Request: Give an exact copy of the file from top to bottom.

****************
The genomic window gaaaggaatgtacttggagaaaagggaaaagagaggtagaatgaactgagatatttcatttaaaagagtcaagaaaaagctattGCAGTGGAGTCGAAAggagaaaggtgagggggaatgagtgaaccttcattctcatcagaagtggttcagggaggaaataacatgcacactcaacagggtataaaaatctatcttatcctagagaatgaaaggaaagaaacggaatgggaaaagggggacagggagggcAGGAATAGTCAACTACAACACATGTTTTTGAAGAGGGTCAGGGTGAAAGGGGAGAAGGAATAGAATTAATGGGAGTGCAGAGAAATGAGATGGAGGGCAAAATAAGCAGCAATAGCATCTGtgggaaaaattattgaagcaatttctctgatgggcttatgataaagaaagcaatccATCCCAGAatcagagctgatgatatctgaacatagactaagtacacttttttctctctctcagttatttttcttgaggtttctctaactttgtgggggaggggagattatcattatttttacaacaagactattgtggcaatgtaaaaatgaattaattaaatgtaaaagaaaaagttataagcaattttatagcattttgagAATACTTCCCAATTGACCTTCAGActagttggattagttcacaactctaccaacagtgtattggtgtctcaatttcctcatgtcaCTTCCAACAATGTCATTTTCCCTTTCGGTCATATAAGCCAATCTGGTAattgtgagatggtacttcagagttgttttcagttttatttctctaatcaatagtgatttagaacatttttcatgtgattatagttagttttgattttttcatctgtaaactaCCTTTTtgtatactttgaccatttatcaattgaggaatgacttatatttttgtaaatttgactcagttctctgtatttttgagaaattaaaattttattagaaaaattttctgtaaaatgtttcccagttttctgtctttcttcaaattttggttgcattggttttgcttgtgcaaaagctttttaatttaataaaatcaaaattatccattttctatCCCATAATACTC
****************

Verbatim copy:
The genomic window gaaaggaatgtacttggagaaaagggaaaagagaggtagaatgaactgagatatttcatttaaaagagtcaagaaaaagctattGCAGTGGAGTCGAAAggagaaaggtgagggggaatgagtgaaccttcattctcatcagaagtggttcagggaggaaataacatgcacactcaacagggtataaaaatctatcttatcctagagaatgaaaggaaagaaacggaatgggaaaagggggacagggagggcAGGAATAGTCAACTACAACACATGTTTTTGAAGAGGGTCAGGGTGAAAGGGGAGAAGGAATAGAATTAATGGGAGTGCAGAGAAATGAGATGGAGGGCAAAATAAGCAGCAATAGCATCTGtgggaaaaattattgaagcaatttctctgatgggcttatgataaagaaagcaatccATCCCAGAatcagagctgatgatatctgaacatagactaagtacacttttttctctctctcagttatttttcttgaggtttctctaactttgtgggggaggggagattatcattatttttacaacaagactattgtggcaatgtaaaaatgaattaattaaatgtaaaagaaaaagttataagcaattttatagcattttgagAATACTTCCCAATTGACCTTCAGActagttggattagttcacaactctaccaacagtgtattggtgtctcaatttcctcatgtcaCTTCCAACAATGTCATTTTCCCTTTCGGTCATATAAGCCAATCTGGTAattgtgagatggtacttcagagttgttttcagttttatttctctaatcaatagtgatttagaacatttttcatgtgattatagttagttttgattttttcatctgtaaactaCCTTTTtgtatactttgaccatttatcaattgaggaatgacttatatttttgtaaatttgactcagttctctgtatttttgagaaattaaaattttattagaaaaattttctgtaaaatgtttcccagttttctgtctttcttcaaattttggttgcattggttttgcttgtgcaaaagctttttaatttaataaaatcaaaattatccattttctatCCCATAATACTC